I think it would be unlikely that someone trapped inside the hull would not be rescued in Victorian times, and (as noted) inspection hatches make being trapped unlikely. But once people were working, you certainly could not make a signal that others would hear. More likely someone fell and died (or maybe was murdered and hidden).

Otherwise, it was a sacrifice to Posiden :wink:

(where are you putting the body on your boat, mangetout? - or is it a pound coin under a bulkhead)


There’s not much room on my boat to hide a body, although a fresh one might make a comfy seat. Interesting you mention the pound coin, because I was already wondering if there was any kind of tradition regarding hiding a coin in the construction - I found a silver sixpence on the beach a couple of weeks ago and thought back then that I might build it into the boat.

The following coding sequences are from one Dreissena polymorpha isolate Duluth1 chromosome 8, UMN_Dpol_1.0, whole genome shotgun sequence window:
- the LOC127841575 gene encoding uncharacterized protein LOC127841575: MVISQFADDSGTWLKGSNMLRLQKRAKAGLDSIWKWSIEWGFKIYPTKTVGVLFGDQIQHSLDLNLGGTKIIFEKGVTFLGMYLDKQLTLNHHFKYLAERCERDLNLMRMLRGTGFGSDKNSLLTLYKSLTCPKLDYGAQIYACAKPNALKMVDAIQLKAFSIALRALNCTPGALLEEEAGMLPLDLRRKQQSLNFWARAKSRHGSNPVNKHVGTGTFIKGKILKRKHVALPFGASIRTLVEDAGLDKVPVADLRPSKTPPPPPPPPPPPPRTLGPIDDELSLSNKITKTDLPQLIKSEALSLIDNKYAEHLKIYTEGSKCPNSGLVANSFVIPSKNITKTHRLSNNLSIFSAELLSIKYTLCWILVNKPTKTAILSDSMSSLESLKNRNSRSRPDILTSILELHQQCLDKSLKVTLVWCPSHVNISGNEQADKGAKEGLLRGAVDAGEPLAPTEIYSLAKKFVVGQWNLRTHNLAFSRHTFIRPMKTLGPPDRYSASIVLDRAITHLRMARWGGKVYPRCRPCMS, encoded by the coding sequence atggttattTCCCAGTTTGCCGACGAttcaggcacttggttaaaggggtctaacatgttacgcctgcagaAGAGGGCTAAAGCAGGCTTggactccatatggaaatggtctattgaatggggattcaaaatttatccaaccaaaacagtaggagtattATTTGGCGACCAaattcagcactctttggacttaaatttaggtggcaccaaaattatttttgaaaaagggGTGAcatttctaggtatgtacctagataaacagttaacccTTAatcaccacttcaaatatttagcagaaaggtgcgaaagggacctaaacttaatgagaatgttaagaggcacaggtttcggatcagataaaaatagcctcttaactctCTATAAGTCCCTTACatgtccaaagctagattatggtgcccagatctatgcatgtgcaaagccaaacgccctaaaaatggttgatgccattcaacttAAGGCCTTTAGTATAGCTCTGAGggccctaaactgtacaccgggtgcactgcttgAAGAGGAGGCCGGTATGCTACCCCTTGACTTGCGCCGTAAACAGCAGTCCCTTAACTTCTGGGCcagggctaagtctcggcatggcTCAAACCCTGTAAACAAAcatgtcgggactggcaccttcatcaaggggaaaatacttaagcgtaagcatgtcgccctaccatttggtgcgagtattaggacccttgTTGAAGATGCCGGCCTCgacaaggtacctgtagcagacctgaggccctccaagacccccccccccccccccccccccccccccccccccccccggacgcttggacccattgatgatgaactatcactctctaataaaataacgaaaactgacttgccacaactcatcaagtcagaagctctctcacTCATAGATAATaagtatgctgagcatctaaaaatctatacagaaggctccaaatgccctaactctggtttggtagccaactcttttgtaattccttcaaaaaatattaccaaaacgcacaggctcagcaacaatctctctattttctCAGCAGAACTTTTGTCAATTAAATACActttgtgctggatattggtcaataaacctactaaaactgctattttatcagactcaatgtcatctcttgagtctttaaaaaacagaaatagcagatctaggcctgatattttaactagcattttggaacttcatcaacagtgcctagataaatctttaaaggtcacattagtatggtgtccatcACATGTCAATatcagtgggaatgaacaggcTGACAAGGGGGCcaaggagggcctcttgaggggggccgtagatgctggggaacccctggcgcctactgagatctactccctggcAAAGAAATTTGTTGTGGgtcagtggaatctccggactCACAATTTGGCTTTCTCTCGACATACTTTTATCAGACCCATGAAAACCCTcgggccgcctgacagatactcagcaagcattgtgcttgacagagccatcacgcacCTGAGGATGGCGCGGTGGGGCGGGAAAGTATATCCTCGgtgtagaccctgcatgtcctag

A coin under the mast was the usual trick.

Maybe put it under the seat.


I’ve heard about the “missing riveters” sealed in the hull of the Great Eastern. Pretty good ghost story–it’s said they kept banging on the hull…

But I think you’re right.

Wikipedia has a good account of that amazing but somewhat unlucky ship. Including the rumors, of course! Similar tales were told of other ships.

I know that SDMB is fact based. But rumors & legends are fascinating–as rumors & legends.